Passing through a couple of short sharp dips and a pair of giant bottle-tops just shy of the 3k marker, the castle will start to come into view. Then around a blackthorn bush and up another sudden little rise you will suddenly find yourself returning to the beginnings of the old Medieval town, noticeable by a stone arch that dates back a lot longer than the "No Access" signs that currently surround it.

At this point a kilted man on a stallion waving a 3-foot sword, his face painted blue and white will come alongside you to cheer you on. At least that’s what we hope if we ever have unending resources to put into the race. Until then, draw energy from the fact that as you pass under the bridge for a second time you haven’t far to go, except for those ‘Sisters’.

It would be great to be able to keep on running straight up the river path towards home but for we must turn right, away from the river and up the First Angry Sister. While the height is no different from what you did earlier on the other side of the bridge, the slightly steeper nature of the climb and the fact that we are approaching the final kilometre means for many, this will hurt. If I had a suggestion, it would be to attack. Always attack the hills. 

Once climbed you turn right and then left as you break back out into the larger section of the Porchfields. Running along part of the way you ran out, and into the final kilometre gain comfort form the fact that it is nearly over and the pain will not last for much longer.

Instead of completing the perimeter you will turn left up the Second Sister. She may not be as steep as the first but is longer makes it tough all the same. As you head up you would be forgiven into thinking you are on the homeward straight, with crowds two or three deep and the waft of summer fruits from the finish line blowing down to you.

Unfortunately, you are not yet home. Instead from where the crowds gather and roar words of encouragement you must retreat once again, this time down around a hair-pin away from them and towards the main gate. Don’t lose hope, it took Robert De Bruce seven goes to win Scotland, it will only take you three and the next time you turn to face the Yellow Steeple it will be your last.

Turning another sharp right, keeping the tree-line to your left you will nearly be at the end of your feet but will have just enough left for one last push. Keep it steady and just as you reach the Sheep Gate, the only surviving gate into the Medieval town proper, empty whatever you have left on the final ascent up the Third Sister. Through steep and cruel, remember she is just 30 odd metres of pain before you are in the presence of the Yellow Steeple and finished! Braveheart 2018 ticked.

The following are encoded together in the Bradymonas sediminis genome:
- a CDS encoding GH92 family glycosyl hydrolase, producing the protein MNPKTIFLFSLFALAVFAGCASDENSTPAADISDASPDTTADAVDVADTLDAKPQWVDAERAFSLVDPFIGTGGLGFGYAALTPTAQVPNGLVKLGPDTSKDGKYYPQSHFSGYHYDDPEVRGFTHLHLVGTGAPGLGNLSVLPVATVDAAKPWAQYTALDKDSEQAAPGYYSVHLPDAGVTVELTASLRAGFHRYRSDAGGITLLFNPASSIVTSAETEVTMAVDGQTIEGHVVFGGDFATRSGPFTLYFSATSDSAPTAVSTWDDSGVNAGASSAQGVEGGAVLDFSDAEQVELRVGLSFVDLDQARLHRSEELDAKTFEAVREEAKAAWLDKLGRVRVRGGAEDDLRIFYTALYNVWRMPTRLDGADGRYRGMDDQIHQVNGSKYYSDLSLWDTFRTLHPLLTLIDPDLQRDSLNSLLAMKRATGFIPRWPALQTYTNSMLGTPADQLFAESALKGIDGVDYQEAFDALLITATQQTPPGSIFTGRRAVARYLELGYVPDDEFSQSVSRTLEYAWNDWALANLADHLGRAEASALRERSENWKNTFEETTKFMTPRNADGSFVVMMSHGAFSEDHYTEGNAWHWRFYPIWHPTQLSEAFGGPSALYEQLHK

Congratulations! William Wallace would have been proud.


Saturday, May 13, 2017

Steady Runs & Blow Outs


There are two key steps for a successful Braveheart.

The first one is obvious – training.
The best approach to training, immaterial of what type of runner you might be, seems to be a mixture of long and slow with short and speedy.

Long and slow – This is when you run for longer than 5k but at a much slower pace than you might like to on race day. What exact pace you might ask? That’s easy: the pace where you can talk about the job interview you did; where you toddler decided to hide your bank cards; how to cook a perfect curry; or who will start the first Lions tour. If you can hold a conversation on any of these for the duration of your run then you’ve got the pace right. Don’t worry that you are going slow, the whole point of these runs is to just get the body accustomed to running for a reasonable length of time.

Short and speedy – These are the repeated runs (usually called intervals) that are short (often no more than a kilometre or 4 to 5 minutes long) where you run faster than you would hope to do in the Braveheart. These sessions are usually the toughest training sessions you’ll do. You know they are tough because by the end of the first interval any thought of talk has firmly gone out of the window. By the second you are relieved you didn’t have dinner before coming out. By the third you are hanging on while by the fourth you are either almost out the back, or leading up front because it’s your turn, damn! And then the last, well that’s the last thank God!!!

Such types of training are ideal for anyone who may have done 5 kilometres previously but slowed dramatically at the end or did it in a mixture of running, jogging, walking and cursing and/or for those chasing that elusive PB (which is not an unwanted yeast infection but athlete’s talk for a Personal Best).

For the company and the craic in doing sessions like these, if you’re not in a club join one, if you don’t know a club but are near Trim join ours, and if you are only just starting then remember Don and Shane’s running groups which are still open to newcomers. To look for more click here.

The second step for a successful Braveheart is a blowout.